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Journal Article

Anaerobic oxidation of short-chain hydrocarbons by marine sulphate-reducing bacteria

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Kniemeyer,  O.
Department of Microbiology, Max Planck Institute for Marine Microbiology, Max Planck Society;

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Musat,  F.
Department of Microbiology, Max Planck Institute for Marine Microbiology, Max Planck Society;

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Sievert,  S. M.
Department of Molecular Ecology, Max Planck Institute for Marine Microbiology, Max Planck Society;

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Knittel,  K.
Department of Molecular Ecology, Max Planck Institute for Marine Microbiology, Max Planck Society;

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Wilkes,  H.
Department of Microbiology, Max Planck Institute for Marine Microbiology, Max Planck Society;

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Widdel,  F.
Department of Microbiology, Max Planck Institute for Marine Microbiology, Max Planck Society;

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Citation

Kniemeyer, O., Musat, F., Sievert, S. M., Knittel, K., Wilkes, H., Blumenberg, M., et al. (2007). Anaerobic oxidation of short-chain hydrocarbons by marine sulphate-reducing bacteria. Nature, 449(7164), 898-U10.


Cite as: http://hdl.handle.net/21.11116/0000-0001-D3CC-B
Abstract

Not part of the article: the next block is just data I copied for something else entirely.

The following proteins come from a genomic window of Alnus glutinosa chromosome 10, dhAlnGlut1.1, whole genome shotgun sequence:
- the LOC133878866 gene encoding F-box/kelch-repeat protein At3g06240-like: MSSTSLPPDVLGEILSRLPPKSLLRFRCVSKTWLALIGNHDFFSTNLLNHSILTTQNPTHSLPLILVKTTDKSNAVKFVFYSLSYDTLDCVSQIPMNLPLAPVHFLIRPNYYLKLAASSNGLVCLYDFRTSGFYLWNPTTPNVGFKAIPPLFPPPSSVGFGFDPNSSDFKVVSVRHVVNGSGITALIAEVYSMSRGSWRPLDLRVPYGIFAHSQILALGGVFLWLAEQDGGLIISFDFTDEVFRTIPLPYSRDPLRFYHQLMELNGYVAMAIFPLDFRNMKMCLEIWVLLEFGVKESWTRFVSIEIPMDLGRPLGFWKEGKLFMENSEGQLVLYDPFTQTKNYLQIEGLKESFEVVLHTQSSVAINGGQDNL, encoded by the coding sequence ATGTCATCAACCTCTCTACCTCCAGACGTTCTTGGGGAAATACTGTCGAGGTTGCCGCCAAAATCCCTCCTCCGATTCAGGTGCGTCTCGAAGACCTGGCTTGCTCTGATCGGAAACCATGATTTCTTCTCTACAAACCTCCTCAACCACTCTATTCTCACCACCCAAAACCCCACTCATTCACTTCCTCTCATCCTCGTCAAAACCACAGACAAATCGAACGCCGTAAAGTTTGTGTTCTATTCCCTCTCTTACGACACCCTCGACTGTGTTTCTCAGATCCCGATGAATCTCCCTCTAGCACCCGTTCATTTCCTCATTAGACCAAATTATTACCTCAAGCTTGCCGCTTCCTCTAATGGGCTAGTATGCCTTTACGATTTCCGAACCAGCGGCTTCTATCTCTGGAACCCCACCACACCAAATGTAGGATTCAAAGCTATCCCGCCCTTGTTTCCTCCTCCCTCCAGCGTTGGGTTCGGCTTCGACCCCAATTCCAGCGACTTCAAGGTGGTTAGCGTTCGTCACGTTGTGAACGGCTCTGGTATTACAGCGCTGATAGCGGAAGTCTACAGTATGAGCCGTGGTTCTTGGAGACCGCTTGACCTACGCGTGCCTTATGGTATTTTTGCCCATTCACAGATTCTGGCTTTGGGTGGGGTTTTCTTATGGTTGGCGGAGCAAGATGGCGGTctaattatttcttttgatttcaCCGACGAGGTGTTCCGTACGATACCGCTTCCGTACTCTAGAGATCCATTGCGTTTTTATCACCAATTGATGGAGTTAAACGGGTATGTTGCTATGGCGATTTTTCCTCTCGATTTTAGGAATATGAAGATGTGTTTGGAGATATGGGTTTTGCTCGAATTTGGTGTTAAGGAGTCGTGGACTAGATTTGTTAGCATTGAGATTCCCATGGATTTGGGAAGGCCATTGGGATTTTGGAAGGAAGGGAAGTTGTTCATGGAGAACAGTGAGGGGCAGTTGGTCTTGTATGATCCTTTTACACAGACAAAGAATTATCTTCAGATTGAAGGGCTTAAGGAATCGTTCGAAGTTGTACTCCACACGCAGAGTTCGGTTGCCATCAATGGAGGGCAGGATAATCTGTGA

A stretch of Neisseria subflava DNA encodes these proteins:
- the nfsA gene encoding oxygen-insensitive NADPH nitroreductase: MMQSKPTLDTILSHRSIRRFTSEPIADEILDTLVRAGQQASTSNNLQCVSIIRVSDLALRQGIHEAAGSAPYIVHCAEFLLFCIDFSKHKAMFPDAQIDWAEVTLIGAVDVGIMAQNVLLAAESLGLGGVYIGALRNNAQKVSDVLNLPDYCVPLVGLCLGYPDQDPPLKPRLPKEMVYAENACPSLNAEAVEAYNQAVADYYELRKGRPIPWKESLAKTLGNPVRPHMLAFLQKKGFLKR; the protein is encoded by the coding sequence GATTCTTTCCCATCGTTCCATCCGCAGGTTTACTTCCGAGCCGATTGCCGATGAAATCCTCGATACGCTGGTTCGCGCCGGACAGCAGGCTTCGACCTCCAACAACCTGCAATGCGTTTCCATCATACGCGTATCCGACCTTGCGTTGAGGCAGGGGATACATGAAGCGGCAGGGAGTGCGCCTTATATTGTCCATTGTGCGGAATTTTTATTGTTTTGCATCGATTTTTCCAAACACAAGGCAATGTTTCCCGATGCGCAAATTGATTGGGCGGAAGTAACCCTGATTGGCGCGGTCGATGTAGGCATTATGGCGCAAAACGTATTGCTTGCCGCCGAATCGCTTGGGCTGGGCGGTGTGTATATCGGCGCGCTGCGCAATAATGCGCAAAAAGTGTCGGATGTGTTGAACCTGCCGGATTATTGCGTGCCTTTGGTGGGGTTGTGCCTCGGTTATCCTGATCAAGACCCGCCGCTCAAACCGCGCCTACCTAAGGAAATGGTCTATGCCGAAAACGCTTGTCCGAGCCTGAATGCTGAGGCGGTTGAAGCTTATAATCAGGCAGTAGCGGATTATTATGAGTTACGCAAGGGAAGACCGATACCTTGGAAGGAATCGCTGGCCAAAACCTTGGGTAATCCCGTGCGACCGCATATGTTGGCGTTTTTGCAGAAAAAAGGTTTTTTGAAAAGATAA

The short-chain hydrocarbons ethane, propane and butane are constituents of natural gas. They are usually assumed to be of thermochemical origin1, but biological formation of ethane and propane has been also observed2. Microbial utilization of short-chain hydrocarbons has been shown in some aerobic species3,4 but not in anaerobic species of bacteria. On the other hand, anaerobic utilization of short-chain hydrocarbons would in principle be expected because various anaerobic bacteria grow with higher homologues (≥C6)5. Indeed, chemical analyses of hydrocarbon-rich habitats with limited or no access of oxygen indicated in situ biodegradation of short-chain hydrocarbons6,7,8,9,10. Here we report the enrichment of sulphate-reducing bacteria (SRB) with such capacity from marine hydrocarbon seep areas. Propane or n-butane as the sole growth substrate led to sediment-free sulphate-reducing enrichment cultures growing at 12, 28 or 60 °C. With ethane, a slower enrichment with residual sediment was obtained at 12 °C. Isolation experiments resulted in a mesophilic pure culture (strain BuS5) that used only propane and n-butane (methane, isobutane, alcohols or carboxylic acids did not support growth). Complete hydrocarbon oxidation to CO2 and the preferential oxidation of 12C-enriched alkanes were observed with strain BuS5 and other cultures. Metabolites of propane included iso- and n-propylsuccinate, indicating a subterminal as well as an unprecedented terminal alkane activation with involvement of fumarate. According to 16S ribosomal RNA analyses, strain BuS5 affiliates with Desulfosarcina/Desulfococcus, a cluster of widespread marine SRB. An enrichment culture with propane growing at 60 °C was dominated by Desulfotomaculum-like SRB. Our results suggest that diverse SRB are able to thrive in seep areas and gas reservoirs on propane and butane, thus altering the gas composition and contributing to sulphide production.